Published September 25, 2013
The U.S. Postal Service said Wednesday it will seek approval to raise postage prices above the rate of inflation, a move that could generate $2 billion in new revenue for the ailing agency.
The Governors of the Postal Service voted for the price increases, which are higher than a typical increase that would be tied to changes in the consumer price index.
A single-piece letter mailed first-class will cost 49 cents, a three-cent increase, under the proposal. The Postal Service also wants a one-cent increase for additional letter ounces to 21 cents, as well as an extra penny, or 34 cents, for postcards. Letters sent to international addresses are $1.15.
The changes would go into effect on Jan. 26. The Postal Regulatory Commission must review the prices beforehand.
Since the Postal Service was formed in 1971, stamp prices have stayed consistent with the average annual rate of inflation. But the agency said it needs to hike prices further as a result of continued struggles.
The mail carrier expects to post a $6 billion loss for the current fiscal year, which ends on Sept. 30. Last month, the Postal Service said it logged a $740 million loss for the latest quarter to lock in a seventh-consecutive year of annual losses.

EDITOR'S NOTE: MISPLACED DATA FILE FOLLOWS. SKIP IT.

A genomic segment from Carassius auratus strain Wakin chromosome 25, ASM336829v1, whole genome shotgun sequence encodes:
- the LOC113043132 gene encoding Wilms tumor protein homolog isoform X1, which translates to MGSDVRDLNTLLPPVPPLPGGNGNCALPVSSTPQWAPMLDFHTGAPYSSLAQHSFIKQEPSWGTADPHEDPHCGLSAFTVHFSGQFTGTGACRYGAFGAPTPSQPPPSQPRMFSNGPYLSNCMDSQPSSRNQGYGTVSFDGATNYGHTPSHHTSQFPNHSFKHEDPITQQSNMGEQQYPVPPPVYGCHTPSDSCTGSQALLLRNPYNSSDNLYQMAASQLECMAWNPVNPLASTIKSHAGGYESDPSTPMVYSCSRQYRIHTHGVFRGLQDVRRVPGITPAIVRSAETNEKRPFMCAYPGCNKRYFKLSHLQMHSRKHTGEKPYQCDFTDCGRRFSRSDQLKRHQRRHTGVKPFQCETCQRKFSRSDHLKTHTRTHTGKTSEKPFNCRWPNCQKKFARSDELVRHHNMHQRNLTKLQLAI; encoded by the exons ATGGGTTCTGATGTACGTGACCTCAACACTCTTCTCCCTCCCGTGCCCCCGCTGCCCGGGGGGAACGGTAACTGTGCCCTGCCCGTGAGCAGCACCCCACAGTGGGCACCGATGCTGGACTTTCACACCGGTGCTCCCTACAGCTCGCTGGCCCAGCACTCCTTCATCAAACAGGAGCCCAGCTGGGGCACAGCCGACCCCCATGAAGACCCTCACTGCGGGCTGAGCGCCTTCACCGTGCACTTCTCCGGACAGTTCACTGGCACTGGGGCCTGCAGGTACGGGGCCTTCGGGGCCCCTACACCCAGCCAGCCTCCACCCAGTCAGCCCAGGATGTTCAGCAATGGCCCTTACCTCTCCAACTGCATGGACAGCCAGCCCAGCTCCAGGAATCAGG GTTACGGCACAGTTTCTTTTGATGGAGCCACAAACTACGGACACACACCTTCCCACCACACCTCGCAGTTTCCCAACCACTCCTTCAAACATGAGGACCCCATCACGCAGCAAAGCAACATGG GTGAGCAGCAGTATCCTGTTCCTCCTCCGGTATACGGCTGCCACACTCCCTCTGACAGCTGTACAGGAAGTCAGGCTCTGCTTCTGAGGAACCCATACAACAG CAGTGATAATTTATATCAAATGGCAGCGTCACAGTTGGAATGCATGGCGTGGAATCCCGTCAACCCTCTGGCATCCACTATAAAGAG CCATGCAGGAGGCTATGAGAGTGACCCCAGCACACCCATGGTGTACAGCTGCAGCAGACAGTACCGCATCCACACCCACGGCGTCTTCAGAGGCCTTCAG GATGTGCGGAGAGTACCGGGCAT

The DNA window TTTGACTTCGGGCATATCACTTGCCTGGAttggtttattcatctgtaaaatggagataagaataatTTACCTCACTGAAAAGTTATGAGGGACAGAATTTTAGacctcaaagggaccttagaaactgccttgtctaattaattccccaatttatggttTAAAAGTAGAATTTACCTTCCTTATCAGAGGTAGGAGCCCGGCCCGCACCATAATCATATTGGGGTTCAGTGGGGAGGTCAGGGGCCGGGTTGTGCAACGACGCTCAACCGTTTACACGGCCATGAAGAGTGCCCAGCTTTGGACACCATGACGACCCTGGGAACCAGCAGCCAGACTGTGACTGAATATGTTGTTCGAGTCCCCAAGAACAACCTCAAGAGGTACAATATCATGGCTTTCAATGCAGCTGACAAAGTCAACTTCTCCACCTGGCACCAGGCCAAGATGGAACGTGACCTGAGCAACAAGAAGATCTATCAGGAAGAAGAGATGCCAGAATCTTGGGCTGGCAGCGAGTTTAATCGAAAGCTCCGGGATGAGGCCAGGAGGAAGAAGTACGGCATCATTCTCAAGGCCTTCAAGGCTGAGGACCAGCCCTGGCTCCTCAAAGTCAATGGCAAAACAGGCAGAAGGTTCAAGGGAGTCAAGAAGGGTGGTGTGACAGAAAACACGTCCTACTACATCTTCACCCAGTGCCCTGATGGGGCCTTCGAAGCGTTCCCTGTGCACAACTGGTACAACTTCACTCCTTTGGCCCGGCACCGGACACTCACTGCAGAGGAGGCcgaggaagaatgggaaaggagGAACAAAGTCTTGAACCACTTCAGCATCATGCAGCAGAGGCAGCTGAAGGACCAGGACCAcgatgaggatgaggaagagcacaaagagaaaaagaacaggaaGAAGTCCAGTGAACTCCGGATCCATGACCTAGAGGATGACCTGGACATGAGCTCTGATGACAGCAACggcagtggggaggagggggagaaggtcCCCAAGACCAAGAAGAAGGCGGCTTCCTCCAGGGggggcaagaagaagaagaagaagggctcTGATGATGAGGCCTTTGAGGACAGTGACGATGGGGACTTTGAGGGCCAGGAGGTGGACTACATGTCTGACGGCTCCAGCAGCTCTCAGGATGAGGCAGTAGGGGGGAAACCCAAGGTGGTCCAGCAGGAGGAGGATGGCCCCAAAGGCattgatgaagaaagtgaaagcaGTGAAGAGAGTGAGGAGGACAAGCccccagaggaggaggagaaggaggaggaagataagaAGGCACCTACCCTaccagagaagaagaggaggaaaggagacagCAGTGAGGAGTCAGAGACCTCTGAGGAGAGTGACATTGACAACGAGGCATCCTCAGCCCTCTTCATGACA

In a letter to customers, Board of Governors Chairman Mickey Barnett cited the agency’s “precarious financial condition” and the “uncertain path” for legislation reforming the Postal Service as reasons to seek a higher-than-usual price hike.
“Of the options currently available to the Postal Service to align costs and revenues, increasing postage prices is a last resort that reflects extreme financial challenges,” Barnett said. “However, if these financial challenges were alleviated by the timely enactment of laws that close a $20 billion budget gap, the Postal Service would reconsider its pricing strategy.”
The Postal Service has also moved to cut hours at 7,000 post offices and consolidate 104 mail processing facilities, reducing total career employee work hours by 41 million.